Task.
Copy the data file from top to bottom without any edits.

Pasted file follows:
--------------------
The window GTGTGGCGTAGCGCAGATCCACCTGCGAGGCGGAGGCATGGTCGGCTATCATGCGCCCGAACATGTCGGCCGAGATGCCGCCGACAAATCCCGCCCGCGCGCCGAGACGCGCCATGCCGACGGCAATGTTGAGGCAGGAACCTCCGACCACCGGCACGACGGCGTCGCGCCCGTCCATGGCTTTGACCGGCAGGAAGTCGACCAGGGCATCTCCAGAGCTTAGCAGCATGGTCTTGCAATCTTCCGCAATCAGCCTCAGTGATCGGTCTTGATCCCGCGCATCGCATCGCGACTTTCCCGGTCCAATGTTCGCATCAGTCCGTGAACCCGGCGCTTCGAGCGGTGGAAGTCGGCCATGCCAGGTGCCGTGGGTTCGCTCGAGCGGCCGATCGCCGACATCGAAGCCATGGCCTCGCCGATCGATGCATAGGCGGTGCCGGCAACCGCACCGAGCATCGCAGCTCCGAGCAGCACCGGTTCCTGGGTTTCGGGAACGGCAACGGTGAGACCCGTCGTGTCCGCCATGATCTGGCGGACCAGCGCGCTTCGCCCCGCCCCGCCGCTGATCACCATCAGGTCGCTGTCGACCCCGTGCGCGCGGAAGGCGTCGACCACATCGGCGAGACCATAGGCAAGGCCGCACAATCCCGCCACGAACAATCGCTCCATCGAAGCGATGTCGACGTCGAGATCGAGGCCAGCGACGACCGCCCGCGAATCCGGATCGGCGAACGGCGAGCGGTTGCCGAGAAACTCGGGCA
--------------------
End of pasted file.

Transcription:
The window GTGTGGCGTAGCGCAGATCCACCTGCGAGGCGGAGGCATGGTCGGCTATCATGCGCCCGAACATGTCGGCCGAGATGCCGCCGACAAATCCCGCCCGCGCGCCGAGACGCGCCATGCCGACGGCAATGTTGAGGCAGGAACCTCCGACCACCGGCACGACGGCGTCGCGCCCGTCCATGGCTTTGACCGGCAGGAAGTCGACCAGGGCATCTCCAGAGCTTAGCAGCATGGTCTTGCAATCTTCCGCAATCAGCCTCAGTGATCGGTCTTGATCCCGCGCATCGCATCGCGACTTTCCCGGTCCAATGTTCGCATCAGTCCGTGAACCCGGCGCTTCGAGCGGTGGAAGTCGGCCATGCCAGGTGCCGTGGGTTCGCTCGAGCGGCCGATCGCCGACATCGAAGCCATGGCCTCGCCGATCGATGCATAGGCGGTGCCGGCAACCGCACCGAGCATCGCAGCTCCGAGCAGCACCGGTTCCTGGGTTTCGGGAACGGCAACGGTGAGACCCGTCGTGTCCGCCATGATCTGGCGGACCAGCGCGCTTCGCCCCGCCCCGCCGCTGATCACCATCAGGTCGCTGTCGACCCCGTGCGCGCGGAAGGCGTCGACCACATCGGCGAGACCATAGGCAAGGCCGCACAATCCCGCCACGAACAATCGCTCCATCGAAGCGATGTCGACGTCGAGATCGAGGCCAGCGACGACCGCCCGCGAATCCGGATCGGCGAACGGCGAGCGGTTGCCGAGAAACTCGGGCA